Journal Writing: Every Day for 33 Years…and Counting

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Since her 2009 diagnosis of multiple sclerosis, Dr. Lisa Doggett has come to realize MS is no excuse to avoid challenges. Instead, it has propelled her to run two marathons, hike the Inca Trail to Machu Picchu, and complete a 168-mile bike ride to raise awareness for MS. She is currently working on a memoir about her journey from doctor to patient. 

January 1, 1985: “Went with Hannah to see her pony. Don’t want to go back to school.”

Those words launched my lifelong habit of journal writing at age 11. Since then, I have written every day, over 12,000 times. OK, so I have forgotten a few days, but just a few: five or six days in 33 years. (Hannah, by the way, is still a close friend!)

Writing in my journal is a natural, ingrained part of my day, like eating dinner or brushing my teeth. It helps me process the day’s events and feel a sense of closure. Here is a short Q&A I created about journaling. Also check out this article, A Total Beginner’s Guide to Keeping a Journal, if you need help getting started.

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1) Why is journaling helpful? Journaling helps us make sense of events in our lives and process difficult emotions and conflicts through creation of a personal narrative. It can feel like a release to write something down and then let go of it. At the same time – and almost paradoxically — daily journaling also helps preserve memories, giving the writer a written account of her life.

2) What are some life benefits of keeping a journal? I find journaling to be a stress reliever, allowing me to purge frustration. I also have gained a lot of personal insights, by tracking patterns in my life and my own response and behaviors. I think people who struggle with depression, anxiety, PTSD, insomnia, or chronic disease are particularly likely to benefit from regular journaling and may see a decrease in their symptoms and improvement in their mood and general well being.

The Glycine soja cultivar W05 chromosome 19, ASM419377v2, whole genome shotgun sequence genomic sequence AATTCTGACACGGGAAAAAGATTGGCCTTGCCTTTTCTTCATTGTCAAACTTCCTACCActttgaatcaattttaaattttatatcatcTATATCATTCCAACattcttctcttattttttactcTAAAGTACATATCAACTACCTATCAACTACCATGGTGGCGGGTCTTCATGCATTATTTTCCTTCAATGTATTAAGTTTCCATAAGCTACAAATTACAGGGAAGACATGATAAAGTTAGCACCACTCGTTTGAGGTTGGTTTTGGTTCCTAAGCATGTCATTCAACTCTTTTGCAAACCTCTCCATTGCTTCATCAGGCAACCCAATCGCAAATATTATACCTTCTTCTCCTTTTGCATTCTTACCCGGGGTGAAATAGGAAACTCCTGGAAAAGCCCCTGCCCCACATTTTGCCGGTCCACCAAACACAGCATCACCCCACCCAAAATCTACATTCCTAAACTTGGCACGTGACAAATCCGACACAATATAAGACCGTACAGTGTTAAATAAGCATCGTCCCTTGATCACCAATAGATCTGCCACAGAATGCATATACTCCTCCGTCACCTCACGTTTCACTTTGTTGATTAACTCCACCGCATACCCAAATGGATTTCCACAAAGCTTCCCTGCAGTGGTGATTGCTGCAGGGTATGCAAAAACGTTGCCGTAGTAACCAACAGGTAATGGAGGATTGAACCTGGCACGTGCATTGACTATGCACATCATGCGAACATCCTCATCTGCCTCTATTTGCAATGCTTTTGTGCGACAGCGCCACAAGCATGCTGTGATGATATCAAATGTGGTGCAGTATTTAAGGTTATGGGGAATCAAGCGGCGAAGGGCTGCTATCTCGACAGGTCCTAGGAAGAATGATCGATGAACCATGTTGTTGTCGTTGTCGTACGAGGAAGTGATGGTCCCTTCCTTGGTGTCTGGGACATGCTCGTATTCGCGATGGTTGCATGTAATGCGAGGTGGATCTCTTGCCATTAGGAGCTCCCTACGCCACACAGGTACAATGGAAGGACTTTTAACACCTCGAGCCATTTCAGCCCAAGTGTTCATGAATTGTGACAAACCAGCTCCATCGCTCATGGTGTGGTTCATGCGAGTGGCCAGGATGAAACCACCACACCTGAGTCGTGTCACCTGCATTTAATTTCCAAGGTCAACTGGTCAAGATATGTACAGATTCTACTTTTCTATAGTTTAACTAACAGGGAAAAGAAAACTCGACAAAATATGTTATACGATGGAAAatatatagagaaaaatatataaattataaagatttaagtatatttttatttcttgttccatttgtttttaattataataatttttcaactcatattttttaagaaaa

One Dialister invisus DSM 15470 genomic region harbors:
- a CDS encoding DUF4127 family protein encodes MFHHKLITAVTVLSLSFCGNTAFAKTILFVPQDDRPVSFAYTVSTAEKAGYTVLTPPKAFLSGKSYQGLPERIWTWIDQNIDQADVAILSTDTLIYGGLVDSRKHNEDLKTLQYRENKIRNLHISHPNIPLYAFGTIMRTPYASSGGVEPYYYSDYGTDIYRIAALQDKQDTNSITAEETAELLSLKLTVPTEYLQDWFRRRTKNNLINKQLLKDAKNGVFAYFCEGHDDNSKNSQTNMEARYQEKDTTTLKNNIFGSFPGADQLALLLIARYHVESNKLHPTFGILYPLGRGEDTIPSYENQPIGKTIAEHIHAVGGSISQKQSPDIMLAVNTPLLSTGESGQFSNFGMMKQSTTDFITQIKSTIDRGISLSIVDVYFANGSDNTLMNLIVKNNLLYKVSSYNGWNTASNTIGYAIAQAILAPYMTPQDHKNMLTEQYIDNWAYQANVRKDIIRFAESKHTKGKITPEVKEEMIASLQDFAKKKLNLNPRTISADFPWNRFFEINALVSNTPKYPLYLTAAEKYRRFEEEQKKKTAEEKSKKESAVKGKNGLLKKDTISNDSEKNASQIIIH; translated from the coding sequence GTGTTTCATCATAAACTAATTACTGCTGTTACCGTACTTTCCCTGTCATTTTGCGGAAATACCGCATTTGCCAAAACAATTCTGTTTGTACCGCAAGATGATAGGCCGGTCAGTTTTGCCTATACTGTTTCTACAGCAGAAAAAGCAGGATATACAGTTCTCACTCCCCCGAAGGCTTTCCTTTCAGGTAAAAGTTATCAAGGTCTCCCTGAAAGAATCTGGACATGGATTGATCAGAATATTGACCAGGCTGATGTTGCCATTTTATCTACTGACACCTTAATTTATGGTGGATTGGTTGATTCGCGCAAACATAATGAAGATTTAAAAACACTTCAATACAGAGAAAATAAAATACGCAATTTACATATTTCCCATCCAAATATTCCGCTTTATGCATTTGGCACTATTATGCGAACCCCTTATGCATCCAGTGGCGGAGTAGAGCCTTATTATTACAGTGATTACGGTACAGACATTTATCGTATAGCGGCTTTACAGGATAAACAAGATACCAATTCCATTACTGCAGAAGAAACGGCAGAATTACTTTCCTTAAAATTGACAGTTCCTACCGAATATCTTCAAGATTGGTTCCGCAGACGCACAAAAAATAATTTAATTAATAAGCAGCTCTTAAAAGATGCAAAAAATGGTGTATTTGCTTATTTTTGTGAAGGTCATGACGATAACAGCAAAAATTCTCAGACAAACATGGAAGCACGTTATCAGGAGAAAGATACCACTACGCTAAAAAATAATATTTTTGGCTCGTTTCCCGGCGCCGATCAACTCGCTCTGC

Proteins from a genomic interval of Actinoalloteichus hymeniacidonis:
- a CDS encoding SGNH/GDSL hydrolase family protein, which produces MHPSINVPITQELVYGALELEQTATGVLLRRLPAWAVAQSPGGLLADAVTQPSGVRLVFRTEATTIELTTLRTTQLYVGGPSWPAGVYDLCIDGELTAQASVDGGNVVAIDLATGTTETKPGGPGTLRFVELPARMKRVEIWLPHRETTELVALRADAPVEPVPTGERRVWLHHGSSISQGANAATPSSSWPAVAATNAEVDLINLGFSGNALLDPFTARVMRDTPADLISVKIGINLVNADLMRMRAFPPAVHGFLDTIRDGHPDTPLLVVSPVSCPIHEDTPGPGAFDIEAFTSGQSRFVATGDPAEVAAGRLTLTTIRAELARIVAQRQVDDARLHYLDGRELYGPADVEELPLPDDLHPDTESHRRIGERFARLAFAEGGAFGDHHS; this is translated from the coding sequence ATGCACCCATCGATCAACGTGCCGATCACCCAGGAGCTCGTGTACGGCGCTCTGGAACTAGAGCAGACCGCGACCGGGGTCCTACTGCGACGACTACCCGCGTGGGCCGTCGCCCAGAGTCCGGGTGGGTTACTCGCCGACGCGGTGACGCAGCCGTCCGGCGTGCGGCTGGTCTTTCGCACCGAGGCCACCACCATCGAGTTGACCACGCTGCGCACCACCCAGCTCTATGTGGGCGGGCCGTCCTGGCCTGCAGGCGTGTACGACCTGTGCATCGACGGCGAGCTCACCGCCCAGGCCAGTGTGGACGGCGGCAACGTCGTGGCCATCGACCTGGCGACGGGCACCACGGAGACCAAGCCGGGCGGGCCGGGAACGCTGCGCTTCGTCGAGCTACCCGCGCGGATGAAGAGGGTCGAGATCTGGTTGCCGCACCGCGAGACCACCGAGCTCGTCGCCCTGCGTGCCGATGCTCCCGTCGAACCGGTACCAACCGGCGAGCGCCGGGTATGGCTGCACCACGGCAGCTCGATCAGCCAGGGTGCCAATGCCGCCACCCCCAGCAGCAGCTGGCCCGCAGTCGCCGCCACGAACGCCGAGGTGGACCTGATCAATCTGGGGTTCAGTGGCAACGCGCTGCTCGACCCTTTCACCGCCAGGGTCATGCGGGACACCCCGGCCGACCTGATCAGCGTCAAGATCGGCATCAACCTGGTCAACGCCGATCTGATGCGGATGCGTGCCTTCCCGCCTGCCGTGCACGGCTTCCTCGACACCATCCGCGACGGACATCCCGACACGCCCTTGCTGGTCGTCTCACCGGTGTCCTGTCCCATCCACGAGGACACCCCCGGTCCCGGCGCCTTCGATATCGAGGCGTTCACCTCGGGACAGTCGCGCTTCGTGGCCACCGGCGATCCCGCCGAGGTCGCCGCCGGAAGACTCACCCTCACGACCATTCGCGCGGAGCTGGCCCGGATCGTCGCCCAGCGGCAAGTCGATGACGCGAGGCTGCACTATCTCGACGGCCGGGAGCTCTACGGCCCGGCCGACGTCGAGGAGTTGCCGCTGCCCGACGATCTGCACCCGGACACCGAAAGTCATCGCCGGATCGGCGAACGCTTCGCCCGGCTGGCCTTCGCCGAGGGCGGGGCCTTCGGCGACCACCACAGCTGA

Soon after I was diagnosed with MS eight-and-a-half years ago, I started to use my journal to track my symptoms and correlate them with my mood and sleep patterns. Journals can be very helpful for finding triggers for medical problems like migraines, abdominal pain, insomnia, and an array of other conditions.

I also love having a written memory of my life. I can go back in time when I can’t remember something and figure out what really happened. If I want to know how we celebrated a special occasion or where we went hiking on vacation 15 years ago, I can find out. I also have used my journals to write my memoir about my MS diagnosis, and they were critical to the process. Time seems so fleeting and elusive to me, and journaling helps me capture a small piece of it.

3) What are some recommended journaling techniques? Here are some tips from my personal experience:

– Write every day no matter what – or every week if daily journaling seems too intimidating. I usually write at the same time of day. (I prefer right before bed). If you’re tired or pressed for time, just write a sentence (like I did at age 11), but get something down to help solidify the habit and remember a little about that day (or week).

– Choose a writing method that is easy and convenient. Some people find it easier to type on a device, for example. Others write on a calendar or daily planner. I prefer to write by hand, and I love choosing beautiful blank books and filling the pages.

– Think about your purpose in writing, and that can guide your process. For me, I like to remember what I do every day, so sometimes my journal entries are a list of activities with minimal commentary. But at other times, I’ll use my journal to work through a challenging situation, sometimes with a stream-of-conscious approach. If I’m angry with someone, I might write them a letter in my journal – not to send it, but to help me get out what I want to say. If I experience something particularly joyful or exciting, I may take time to write more details so I can re-live the experience later.

– Keep it simple and don’t beat yourself up if you forget a day – or even a week. Just figure out some ways to remember to write in the future and realize that you don’t have to write a novel every day. Just a sentence or paragraph is great.

– Have realistic expectations. Journaling probably will not dramatically change your life, but if you are committed to doing it regularly and using it as a tool, you can learn a lot about yourself.

Thanks for reading – and I hope you’ll also start writing!

DR. LISA DOGGETT is working on a memoir about her journey from doctor to patient with multiple sclerosis. She is a family physician in Austin and co-founder of Texas Physicians for Social Responsibility, where she currently serves as vice-president. Since her 2009 diagnosis of multiple sclerosis, Dr. Doggett has recovered from the initial shock, realizing that MS is no excuse to avoid new challenges. Instead, it has propelled her to run two marathons, hike the Inca Trail to Machu Picchu, and travel with her kids to China. She was named a finalist for the 2016 Writers' League of Texas Manuscript Contest. In the fall of 2017, she was selected as a finalist in the Yellow Bird Editors first page contest (memoir category). Dr. Doggett graduated from Baylor College of Medicine and the University of Texas School of Public Health. She completed her medical residency in family practice at the University of Cincinnati. Visit http://www.lisadoggett.com

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